Ditch the HDMI Cable and Stream Your Movies with Plex this Weekend

FirstPlexServer_00_CoverLike most folks, I like streaming movies and TV shows from Netflix, Hulu, HBO, and a few other places instead of subscribing to cable TV. When I want to watch something in the living room, I use an older Roku set-top box to access most of the content I want to watch. Sometimes, however, I want to watch video files from other sources, usually in formats not natively supported by my Roku. In these cases, my usual streaming services don’t have the content available, leaving me two choices: watching on one of my computers, or plugging an HDMI cable in to my laptop and watching from my TV that way. For occasional viewing, that’s an alright option, but why not find something better? After all, I’d love to be able to use my laptop for something more than just streaming a video.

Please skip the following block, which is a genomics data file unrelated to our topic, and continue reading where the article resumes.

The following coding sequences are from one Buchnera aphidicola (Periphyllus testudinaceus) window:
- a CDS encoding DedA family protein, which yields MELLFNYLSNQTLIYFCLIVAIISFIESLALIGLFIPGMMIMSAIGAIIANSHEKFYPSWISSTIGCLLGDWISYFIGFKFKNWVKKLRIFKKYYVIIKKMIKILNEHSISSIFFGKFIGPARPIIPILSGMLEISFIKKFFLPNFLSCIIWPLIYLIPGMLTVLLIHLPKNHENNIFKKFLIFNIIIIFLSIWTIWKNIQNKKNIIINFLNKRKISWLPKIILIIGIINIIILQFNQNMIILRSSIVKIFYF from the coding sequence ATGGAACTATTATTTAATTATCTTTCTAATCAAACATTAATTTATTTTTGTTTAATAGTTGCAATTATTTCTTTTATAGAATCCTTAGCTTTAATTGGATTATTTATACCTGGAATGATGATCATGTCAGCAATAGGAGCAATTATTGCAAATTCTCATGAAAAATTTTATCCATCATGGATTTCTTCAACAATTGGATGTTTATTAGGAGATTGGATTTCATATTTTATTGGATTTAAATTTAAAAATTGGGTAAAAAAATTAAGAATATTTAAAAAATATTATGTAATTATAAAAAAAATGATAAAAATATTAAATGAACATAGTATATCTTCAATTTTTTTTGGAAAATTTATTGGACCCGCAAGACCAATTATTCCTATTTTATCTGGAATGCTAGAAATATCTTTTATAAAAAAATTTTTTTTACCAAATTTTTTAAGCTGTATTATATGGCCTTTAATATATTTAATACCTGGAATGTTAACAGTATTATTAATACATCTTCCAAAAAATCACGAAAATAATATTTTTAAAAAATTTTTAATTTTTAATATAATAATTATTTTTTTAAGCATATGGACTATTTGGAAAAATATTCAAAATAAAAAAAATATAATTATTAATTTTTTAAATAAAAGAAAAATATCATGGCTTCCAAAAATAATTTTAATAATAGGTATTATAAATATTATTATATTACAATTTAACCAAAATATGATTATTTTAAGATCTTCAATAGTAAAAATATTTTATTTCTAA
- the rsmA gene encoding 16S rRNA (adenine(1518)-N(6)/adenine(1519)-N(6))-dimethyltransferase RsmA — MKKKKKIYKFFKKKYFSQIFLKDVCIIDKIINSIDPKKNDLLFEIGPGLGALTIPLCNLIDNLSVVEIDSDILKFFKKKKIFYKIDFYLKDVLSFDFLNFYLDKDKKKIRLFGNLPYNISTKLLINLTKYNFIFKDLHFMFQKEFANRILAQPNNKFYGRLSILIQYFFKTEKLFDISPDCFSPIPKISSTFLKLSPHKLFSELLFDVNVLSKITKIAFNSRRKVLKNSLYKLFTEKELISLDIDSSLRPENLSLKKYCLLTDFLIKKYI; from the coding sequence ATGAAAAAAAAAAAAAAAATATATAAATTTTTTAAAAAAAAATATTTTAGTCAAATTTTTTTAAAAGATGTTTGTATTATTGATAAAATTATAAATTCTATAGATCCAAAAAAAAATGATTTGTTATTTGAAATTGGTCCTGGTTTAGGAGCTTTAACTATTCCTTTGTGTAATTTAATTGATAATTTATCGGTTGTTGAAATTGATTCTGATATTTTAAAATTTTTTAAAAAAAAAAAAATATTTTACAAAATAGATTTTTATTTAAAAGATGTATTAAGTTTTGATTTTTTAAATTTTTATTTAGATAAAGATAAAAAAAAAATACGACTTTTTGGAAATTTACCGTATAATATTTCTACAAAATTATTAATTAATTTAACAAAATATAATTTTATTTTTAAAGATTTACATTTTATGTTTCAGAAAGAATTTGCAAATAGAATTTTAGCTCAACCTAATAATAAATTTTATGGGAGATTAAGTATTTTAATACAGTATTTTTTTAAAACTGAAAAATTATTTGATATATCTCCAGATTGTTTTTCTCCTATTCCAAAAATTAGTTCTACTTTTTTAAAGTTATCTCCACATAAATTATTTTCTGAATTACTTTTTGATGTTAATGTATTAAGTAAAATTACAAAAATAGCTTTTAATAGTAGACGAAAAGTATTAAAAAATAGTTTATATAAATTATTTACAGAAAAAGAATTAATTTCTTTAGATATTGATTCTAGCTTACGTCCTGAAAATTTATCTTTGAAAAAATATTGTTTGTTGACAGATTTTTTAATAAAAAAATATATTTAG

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This is where Plex comes into the picture. Plex is a piece of software that allows you to easily catalog, host, and stream their media files from just about anywhere. As long as you properly name your files, Plex will catalog your movies, TV shows and other files and automatically add metadata like subtitles, trailers, IMDB information, and more, all from their databases. The server software and related apps work great on tons of platforms, and can allow sharing with friends and family. Note: I get nothing from Plex for writing this, I’m just a big fan.

A few of my friends use Plex to stream their media, so I figured this was a great time to set up a Plex server and document the process on my own. I’m using the Ubuntu Desktop 16.04.1 VM I created a little while ago as my host, however it’s recommended you use a standalone machine for Plex. Plex server requires only modest amounts of memory and an okay-ish processor. The storage requirements are practically set at only the size of your media collection. If you have an old desktop (or laptop), throw a copy of Ubuntu Desktop on it and follow this guide to get your own media server set up. Compared to some Windows OSs, Ubuntu (or another flavor of Linux) will free up a little more of your system’s resources for your media server. That said, you can also run Plex server on Windows, Mac, FreeBSD, and a plethora of NASs, making it a great tool for an already-existing media collection.